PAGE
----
Raw milk makes millions—should it be legal nationwide?

Raw milk gained national attention this month following the illnesses of 43 people who consumed the product from The Family Cow dairy in Pennsylvania. But as the farm’s sales resume after a government inspection, the setback seems not to have affected raw milk proponents who are currently working toward legalizing its sale in several states.

Penton Media - New Hope 360, Click Here!The news of the raw milk recall comes at the same time when Rural Vermont released its 2012 report on raw milk production and sales. Raw milk sales generated $1 million in gross revenues for Vermont farms in 2011. Rural Vermont, a family farm and sustainable agriculture advocacy group, surveyed Vermont farmers who legally sell raw milk directly to consumers, thanks to a law passed three years ago.

Raw milk advocates already have legislation in progress in several states, including New Jersey, home to one of the outbreaks. Joining New Jersey are Indiana, Wisconsin and Kentucky. Idaho also proposed legislation to ease its strict rules on raw milk sales. In all, 15 states currently allow farms to legally sell unpasteurized milk, while 10 states permit retailers to sell it, according to Food Safety News.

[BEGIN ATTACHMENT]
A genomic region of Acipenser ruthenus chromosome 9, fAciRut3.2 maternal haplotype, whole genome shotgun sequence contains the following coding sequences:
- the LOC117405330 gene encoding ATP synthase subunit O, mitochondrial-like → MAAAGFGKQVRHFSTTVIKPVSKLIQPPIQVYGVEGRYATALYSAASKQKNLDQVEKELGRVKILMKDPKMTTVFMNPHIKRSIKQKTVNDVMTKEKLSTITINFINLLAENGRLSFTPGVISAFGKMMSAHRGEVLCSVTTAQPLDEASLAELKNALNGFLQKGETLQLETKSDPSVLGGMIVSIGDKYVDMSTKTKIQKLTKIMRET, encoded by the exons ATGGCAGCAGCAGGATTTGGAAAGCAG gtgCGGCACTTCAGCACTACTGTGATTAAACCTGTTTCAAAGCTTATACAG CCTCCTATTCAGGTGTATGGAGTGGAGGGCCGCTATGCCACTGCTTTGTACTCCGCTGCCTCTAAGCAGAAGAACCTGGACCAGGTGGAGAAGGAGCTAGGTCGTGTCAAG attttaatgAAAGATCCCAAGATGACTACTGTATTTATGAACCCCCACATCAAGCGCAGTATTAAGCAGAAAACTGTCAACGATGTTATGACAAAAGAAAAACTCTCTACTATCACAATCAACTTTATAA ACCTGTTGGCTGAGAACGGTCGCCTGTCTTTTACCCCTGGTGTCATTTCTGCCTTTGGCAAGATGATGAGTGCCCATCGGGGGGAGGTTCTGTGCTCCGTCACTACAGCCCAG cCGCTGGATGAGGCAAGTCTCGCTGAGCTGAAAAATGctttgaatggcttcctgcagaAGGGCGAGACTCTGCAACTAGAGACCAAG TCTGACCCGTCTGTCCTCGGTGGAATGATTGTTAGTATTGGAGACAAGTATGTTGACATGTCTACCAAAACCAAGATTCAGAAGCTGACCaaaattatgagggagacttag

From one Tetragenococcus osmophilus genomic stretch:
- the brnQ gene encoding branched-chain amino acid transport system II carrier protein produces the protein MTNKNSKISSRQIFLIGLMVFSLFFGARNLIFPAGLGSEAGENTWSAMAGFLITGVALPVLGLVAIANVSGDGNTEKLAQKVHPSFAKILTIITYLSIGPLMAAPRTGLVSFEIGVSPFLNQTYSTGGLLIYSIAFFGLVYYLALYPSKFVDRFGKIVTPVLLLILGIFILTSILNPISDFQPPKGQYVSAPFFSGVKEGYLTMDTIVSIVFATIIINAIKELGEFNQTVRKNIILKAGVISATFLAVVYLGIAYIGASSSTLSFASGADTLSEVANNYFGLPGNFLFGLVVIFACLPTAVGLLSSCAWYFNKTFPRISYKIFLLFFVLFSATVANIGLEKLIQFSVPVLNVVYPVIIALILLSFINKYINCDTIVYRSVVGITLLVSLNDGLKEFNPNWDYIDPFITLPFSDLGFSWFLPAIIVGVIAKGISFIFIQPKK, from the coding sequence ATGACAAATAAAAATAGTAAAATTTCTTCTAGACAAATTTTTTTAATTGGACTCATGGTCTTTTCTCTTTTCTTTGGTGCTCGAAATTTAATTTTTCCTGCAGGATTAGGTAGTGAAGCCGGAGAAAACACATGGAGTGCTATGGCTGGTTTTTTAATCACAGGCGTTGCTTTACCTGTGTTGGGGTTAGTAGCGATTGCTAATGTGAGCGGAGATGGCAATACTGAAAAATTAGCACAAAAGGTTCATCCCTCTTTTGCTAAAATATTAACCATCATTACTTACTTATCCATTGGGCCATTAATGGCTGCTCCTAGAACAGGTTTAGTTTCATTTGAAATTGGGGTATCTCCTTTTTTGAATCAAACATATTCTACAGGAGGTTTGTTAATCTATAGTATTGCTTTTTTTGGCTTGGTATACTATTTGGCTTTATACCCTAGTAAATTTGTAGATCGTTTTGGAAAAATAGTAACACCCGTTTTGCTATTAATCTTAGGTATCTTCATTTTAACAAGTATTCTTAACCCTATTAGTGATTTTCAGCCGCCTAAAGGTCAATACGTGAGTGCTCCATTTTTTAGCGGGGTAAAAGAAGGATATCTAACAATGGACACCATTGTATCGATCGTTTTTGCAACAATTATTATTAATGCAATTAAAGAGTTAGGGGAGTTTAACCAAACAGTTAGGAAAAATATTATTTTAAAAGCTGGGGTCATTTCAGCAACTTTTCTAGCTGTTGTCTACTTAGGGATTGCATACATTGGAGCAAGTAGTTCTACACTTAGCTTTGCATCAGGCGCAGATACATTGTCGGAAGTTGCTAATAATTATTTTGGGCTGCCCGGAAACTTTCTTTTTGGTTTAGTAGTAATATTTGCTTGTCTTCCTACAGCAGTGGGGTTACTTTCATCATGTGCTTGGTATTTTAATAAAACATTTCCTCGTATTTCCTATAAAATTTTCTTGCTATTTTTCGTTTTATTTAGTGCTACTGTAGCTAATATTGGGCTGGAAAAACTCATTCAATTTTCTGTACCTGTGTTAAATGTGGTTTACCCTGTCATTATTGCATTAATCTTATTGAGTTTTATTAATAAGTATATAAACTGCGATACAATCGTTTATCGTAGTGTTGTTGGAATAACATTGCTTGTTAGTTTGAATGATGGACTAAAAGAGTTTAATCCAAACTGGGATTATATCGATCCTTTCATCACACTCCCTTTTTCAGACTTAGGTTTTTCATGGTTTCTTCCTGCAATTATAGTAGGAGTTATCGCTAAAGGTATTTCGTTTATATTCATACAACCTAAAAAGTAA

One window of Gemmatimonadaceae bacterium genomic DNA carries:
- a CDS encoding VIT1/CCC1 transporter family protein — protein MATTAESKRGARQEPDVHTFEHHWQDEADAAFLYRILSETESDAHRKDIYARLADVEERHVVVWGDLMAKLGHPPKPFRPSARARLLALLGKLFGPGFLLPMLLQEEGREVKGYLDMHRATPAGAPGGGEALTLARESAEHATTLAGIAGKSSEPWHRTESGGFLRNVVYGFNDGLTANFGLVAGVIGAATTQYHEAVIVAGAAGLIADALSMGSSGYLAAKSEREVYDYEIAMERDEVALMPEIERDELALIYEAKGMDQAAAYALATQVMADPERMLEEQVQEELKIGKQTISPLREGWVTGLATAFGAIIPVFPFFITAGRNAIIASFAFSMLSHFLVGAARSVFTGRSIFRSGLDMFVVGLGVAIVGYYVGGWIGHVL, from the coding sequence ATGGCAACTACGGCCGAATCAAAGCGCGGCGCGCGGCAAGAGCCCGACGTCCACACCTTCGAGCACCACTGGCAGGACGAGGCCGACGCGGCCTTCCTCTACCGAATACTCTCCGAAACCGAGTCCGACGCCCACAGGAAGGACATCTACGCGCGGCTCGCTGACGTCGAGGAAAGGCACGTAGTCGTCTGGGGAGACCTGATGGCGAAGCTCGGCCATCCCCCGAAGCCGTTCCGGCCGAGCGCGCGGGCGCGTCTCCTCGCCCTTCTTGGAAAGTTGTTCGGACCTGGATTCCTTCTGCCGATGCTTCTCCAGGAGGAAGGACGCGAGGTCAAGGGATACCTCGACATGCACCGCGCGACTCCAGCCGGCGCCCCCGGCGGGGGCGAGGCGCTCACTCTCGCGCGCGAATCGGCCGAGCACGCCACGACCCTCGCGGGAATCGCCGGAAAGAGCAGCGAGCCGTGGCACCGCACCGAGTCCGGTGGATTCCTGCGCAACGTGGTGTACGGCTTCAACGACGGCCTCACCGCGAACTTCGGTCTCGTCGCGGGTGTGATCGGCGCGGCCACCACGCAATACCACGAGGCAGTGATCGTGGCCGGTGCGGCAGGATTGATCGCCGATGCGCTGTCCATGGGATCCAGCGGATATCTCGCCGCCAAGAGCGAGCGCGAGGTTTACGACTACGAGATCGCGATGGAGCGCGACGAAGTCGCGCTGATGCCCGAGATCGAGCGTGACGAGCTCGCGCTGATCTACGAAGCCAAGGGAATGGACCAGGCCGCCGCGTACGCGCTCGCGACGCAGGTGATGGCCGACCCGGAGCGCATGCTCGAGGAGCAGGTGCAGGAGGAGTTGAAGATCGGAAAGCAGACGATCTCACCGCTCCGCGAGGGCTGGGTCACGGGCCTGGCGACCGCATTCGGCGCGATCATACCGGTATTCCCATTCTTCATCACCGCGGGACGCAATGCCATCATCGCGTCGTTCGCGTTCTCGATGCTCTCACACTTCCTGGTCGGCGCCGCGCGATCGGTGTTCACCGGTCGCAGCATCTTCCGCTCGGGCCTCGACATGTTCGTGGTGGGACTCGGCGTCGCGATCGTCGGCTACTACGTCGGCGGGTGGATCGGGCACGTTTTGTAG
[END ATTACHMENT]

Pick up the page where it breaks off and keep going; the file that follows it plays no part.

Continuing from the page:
The recent outbreak logs 36 confirmed cases of the potentially fatal Campylobacter infection in four states: Pennsylvania, Maryland, West Virginia and New Jersey. The U.S. Food and Drug Administration disallows raw milk transport across state lines, and has required the mandatory pasteurization of all milk and milk products intended for human consumption since 1987, noting that “raw milk, no matter how carefully produced, may be unsafe.”

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